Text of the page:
So there you have it, if you can put all or some of these theoretically possible solutions together into one coherent space program, then by the end of the 21st century humankind can have a second Earth to move to and provide us with a second home thereby alleviating population growth on Earth. At first, water for the Venus colonies would have to be shipped from Earth or the Moon, and then eventually – made from comets. By then, human resource efficiency will be extremely good since by necessity it will be vital for survival on Earth. Thus a closed-loop fully recycling habitat would not be that hard to create.
Life on Venus may have its funny peculiarities such as a day that is 116.75 Earth days long or almost exactly 1401 hours. Since 1400 or 1200 are nice round numbers the Venusian hour might be 2.57 or 3 seconds longer then an Earth hour. There may not be a cloud in the sky for a long time and a pronounced heat haze and mirages may be the norm. Flammable materials on Earth will likely become explosive in Venus’ thick oxygen atmosphere.There might be a risk of spontaneous human combustion. The Sun will look bigger. There will be no moon at night ever though many stars with very pronounced twinkling…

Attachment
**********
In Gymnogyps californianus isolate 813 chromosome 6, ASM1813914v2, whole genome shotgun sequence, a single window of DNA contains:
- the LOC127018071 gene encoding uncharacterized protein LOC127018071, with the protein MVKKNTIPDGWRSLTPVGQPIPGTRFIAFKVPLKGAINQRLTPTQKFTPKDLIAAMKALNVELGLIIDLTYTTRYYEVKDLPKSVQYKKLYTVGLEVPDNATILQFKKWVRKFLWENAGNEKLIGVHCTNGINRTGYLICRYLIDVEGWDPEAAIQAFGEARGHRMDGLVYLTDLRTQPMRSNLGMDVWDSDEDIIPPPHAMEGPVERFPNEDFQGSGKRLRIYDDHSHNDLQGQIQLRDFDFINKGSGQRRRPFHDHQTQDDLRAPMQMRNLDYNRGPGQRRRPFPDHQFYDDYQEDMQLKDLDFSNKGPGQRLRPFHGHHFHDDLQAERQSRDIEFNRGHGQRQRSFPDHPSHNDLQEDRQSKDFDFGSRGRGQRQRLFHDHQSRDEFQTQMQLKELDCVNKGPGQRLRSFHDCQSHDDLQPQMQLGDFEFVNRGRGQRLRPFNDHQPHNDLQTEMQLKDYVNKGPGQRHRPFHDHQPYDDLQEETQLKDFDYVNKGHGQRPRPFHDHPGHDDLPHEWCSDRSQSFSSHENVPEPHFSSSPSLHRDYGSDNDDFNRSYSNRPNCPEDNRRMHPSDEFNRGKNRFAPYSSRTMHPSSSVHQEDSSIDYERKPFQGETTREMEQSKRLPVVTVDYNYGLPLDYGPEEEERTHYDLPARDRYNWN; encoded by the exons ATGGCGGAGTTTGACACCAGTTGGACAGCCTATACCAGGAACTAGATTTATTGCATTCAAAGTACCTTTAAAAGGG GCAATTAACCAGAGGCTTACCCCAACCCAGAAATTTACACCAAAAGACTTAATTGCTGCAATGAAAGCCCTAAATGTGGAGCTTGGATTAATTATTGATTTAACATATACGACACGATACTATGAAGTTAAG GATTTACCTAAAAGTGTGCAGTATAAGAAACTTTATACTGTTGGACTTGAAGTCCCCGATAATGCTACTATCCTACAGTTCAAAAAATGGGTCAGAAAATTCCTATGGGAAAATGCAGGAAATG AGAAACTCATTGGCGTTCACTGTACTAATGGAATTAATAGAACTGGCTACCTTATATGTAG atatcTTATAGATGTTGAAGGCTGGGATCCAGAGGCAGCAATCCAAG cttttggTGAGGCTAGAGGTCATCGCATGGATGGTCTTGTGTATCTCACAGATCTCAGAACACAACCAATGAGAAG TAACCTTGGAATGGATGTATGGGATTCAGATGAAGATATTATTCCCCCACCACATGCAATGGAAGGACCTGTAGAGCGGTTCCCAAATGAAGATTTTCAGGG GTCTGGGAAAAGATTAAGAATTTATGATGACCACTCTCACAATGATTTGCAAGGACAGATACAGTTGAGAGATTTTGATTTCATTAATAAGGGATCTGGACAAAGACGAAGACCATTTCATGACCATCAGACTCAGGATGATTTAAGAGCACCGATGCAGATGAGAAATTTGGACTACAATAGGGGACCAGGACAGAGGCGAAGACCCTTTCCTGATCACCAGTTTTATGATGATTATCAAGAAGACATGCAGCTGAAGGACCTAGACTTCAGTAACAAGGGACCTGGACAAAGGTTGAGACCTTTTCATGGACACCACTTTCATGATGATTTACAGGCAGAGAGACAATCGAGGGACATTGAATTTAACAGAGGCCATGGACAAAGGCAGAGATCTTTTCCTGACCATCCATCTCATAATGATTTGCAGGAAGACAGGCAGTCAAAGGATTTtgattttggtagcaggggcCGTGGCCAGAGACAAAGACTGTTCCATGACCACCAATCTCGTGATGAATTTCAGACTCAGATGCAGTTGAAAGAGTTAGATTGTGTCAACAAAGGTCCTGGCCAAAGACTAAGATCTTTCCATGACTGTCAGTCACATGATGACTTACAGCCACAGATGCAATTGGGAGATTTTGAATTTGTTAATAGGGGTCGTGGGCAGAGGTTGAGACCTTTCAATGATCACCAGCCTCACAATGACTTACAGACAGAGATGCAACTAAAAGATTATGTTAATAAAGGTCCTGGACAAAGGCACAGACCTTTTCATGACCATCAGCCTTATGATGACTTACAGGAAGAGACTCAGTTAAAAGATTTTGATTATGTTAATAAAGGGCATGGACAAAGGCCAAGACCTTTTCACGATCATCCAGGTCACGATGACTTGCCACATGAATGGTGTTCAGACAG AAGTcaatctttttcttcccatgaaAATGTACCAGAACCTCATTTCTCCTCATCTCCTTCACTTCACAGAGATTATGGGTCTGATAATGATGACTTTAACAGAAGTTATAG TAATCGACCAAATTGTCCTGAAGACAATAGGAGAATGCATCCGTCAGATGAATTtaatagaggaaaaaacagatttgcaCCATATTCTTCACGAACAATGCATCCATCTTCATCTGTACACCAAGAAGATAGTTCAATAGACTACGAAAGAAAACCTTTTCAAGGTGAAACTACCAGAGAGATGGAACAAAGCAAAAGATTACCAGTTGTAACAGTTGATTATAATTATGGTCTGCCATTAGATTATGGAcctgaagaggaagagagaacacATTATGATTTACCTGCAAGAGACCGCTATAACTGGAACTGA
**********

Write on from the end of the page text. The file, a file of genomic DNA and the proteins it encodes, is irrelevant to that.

Apart from those and other oddities Venus is probably going to be a lovely place to live in. Wonderful mountains and valleys to travel around as a tourist and more solar power then you could ever use to charge every single device from electric cars and high speed trains to super efficient airliners and even artificial planetary or local magnetic fields. In my view, the best way to make terraforming Venus a reality would be through a multinational corporation set up by most or all of the Earth nations. The biggest problem that the project needs to overcome, both for the self replicating nanobots and later the colonists, would be water shortage. But I believe that this is not an insurmountable problem. In all likelihood, there will be other problems that I have not thought of or mentioned here so feel free to contribute to this idea.
Overall, the benefits of terraforming Venus are clear. Getting to this point, though, is the challenge. It’s clear that this logistical nightmare won’t be solved anytime soon. So, what do you think? Can terraforming Venus be the solution to population growth on Earth? Let us know in the comments.